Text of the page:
Columbus traffic congestion is bad, but could be worse
If you think Columbus has bad traffic, take comfort in knowing it could be much, much worse.
Why it matters: The roads here were a bit more congested in 2021 than in 2020 as more residents commuted back to work, according to the latest TomTom Traffic Index.
- This matches a broader national trend of congestion slowly building back up, Axios' Joann Muller writes.
Yes, but: Columbus roadways are still clearer than they were in 2019.
How it works: TomTom collects anonymized GPS signals from hundreds of millions of drivers to analyze traffic in more than 400 cities around the globe.
- It then compares the baseline of free-flowing traffic to peak morning and evening times.
What they found: Columbus has a 13% congestion rate, meaning a 30-minute trip with no traffic takes an average of 34 minutes in busier traffic.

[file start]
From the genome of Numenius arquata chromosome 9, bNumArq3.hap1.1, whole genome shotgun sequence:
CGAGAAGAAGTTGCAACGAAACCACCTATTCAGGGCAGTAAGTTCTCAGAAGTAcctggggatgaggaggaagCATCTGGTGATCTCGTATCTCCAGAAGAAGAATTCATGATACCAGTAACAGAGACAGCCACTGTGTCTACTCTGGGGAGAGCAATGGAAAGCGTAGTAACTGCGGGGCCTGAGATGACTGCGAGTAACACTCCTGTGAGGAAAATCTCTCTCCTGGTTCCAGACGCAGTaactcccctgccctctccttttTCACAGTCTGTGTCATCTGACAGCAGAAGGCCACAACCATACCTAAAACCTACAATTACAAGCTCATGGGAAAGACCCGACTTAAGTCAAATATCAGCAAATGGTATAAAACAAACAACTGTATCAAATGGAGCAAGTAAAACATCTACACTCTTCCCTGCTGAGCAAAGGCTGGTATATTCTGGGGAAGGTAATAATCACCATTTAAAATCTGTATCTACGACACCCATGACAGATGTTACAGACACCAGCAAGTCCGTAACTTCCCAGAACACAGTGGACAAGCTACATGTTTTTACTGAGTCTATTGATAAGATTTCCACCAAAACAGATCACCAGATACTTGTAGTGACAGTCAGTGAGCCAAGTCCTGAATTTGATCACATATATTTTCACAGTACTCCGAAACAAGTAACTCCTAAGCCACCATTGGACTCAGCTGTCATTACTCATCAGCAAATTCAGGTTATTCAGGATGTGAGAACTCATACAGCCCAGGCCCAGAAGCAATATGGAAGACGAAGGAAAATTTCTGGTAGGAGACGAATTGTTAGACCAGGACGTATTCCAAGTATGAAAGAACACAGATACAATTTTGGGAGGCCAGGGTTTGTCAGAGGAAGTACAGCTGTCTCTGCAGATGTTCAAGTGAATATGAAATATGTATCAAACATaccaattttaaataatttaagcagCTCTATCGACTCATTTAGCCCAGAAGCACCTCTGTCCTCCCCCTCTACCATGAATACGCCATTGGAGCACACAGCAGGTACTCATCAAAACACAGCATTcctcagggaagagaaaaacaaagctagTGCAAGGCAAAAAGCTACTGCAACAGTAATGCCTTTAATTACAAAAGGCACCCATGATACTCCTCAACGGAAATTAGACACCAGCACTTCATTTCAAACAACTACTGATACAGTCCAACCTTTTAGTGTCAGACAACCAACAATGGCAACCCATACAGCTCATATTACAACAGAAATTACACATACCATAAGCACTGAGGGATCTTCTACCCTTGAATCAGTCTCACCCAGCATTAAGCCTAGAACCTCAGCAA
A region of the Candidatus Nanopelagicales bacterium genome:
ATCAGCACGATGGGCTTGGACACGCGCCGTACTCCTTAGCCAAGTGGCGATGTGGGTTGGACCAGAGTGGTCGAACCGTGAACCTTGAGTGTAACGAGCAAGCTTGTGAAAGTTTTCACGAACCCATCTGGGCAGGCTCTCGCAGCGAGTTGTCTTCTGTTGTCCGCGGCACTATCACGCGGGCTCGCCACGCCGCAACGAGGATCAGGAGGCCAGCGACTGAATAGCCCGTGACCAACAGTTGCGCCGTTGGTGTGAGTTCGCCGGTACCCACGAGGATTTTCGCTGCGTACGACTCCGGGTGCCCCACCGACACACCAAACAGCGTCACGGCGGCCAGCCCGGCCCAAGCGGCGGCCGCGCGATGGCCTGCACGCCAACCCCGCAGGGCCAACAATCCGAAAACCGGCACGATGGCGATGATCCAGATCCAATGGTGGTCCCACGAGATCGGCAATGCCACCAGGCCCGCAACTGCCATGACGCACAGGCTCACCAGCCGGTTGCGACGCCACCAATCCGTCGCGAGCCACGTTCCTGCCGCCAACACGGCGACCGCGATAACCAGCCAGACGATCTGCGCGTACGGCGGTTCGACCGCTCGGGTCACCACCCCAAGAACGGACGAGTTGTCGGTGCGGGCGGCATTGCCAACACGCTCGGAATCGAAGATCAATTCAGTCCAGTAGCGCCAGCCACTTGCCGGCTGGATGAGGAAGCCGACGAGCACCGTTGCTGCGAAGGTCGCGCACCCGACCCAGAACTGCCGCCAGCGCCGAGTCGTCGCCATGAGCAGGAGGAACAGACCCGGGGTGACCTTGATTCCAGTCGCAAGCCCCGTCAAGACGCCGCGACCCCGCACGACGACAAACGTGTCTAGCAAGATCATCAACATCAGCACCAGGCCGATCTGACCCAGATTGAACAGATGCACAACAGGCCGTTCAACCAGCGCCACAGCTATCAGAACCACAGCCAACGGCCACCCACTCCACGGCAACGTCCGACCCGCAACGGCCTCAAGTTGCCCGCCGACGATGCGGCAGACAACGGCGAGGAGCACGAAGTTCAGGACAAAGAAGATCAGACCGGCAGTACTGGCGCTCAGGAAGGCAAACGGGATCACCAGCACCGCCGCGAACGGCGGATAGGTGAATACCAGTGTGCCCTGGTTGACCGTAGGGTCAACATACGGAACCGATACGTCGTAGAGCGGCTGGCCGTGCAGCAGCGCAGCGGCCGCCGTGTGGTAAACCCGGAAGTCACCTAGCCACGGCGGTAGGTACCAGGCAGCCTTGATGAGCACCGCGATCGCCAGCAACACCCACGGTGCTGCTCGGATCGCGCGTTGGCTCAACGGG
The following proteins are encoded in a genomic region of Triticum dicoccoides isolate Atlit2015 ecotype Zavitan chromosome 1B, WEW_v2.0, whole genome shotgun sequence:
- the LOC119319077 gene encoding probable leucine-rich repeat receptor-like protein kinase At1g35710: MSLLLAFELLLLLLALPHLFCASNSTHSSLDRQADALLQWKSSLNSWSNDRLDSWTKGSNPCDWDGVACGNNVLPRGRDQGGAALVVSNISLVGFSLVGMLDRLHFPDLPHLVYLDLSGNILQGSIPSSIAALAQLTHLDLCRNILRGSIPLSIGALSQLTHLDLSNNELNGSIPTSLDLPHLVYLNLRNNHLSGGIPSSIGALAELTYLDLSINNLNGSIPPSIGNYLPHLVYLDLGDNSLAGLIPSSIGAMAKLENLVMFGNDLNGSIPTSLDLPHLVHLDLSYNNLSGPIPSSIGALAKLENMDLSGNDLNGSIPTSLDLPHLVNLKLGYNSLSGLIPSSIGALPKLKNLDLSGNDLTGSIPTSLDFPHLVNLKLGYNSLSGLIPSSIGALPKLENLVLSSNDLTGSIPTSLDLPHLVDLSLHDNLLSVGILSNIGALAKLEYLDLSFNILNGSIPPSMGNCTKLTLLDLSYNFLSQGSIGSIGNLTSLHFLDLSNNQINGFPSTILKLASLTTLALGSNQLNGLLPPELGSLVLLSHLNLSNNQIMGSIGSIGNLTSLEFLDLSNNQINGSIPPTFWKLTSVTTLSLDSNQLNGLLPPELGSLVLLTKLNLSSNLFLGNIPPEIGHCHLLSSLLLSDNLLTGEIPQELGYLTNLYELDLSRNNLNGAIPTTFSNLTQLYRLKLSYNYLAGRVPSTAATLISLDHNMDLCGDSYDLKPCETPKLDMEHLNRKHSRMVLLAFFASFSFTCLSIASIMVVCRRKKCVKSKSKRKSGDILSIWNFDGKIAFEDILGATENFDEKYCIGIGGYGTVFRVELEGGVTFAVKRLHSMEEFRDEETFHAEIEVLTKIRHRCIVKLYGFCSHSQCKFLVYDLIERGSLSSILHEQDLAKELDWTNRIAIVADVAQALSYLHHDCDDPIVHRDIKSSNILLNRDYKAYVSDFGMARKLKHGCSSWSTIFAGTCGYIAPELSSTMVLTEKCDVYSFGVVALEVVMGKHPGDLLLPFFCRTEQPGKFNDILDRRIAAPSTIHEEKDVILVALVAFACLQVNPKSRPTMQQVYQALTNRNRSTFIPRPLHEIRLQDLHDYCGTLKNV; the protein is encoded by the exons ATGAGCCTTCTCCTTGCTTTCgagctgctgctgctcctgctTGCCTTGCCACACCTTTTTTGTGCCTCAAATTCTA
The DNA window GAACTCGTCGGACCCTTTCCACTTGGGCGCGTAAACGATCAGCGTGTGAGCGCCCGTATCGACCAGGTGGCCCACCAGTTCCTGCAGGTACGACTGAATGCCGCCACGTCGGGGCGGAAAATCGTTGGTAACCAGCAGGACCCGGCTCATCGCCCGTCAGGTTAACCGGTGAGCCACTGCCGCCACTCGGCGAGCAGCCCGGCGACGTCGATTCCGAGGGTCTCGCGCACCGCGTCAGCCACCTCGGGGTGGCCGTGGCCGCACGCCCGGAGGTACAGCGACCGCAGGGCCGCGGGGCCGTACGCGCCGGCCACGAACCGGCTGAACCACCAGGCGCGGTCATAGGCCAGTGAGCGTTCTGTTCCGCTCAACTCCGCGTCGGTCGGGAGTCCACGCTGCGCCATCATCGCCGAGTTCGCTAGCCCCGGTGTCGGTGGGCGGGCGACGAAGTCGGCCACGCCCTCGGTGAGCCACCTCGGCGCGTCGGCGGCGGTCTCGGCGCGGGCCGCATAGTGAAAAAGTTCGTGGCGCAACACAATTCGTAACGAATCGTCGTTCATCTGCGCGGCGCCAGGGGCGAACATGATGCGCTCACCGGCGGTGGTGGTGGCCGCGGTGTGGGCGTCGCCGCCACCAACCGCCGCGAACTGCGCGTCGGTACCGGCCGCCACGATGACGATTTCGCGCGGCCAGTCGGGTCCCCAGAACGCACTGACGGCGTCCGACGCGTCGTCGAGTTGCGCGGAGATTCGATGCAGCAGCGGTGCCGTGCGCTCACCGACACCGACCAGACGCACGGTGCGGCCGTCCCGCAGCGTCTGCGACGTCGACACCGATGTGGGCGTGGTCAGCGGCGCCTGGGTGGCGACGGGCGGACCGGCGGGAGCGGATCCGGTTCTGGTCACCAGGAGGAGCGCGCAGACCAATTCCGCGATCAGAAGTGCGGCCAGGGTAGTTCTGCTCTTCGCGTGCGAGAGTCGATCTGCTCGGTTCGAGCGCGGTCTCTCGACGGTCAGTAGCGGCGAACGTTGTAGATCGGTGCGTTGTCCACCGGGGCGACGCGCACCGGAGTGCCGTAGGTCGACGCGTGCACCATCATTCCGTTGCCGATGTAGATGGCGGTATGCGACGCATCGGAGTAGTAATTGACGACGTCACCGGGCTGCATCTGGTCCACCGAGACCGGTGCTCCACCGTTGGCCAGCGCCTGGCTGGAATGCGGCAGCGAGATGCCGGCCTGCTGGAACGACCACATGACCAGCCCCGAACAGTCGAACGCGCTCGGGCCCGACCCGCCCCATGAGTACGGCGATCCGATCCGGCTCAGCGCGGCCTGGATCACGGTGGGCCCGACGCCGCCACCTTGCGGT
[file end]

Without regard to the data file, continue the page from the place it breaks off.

- Fellow Buckeye State locales of Akron, Dayton, Cleveland and Cincinnati have similarly low congestion rates compared to most other big U.S. cities.
- In contrast, New York has the nation's highest congestion rate at 35% — routinely turning a 30-minute trip into a 41-minute one.
By the numbers: Add up all the time stuck in traffic and Columbus residents wasted 29 hours on the roads last year.
- We're looking at you, I-71/70 interchange.
What we're watching: Will future traffic indexes show more intense numbers as the area continues to grow and more workers potentially head back to the office?
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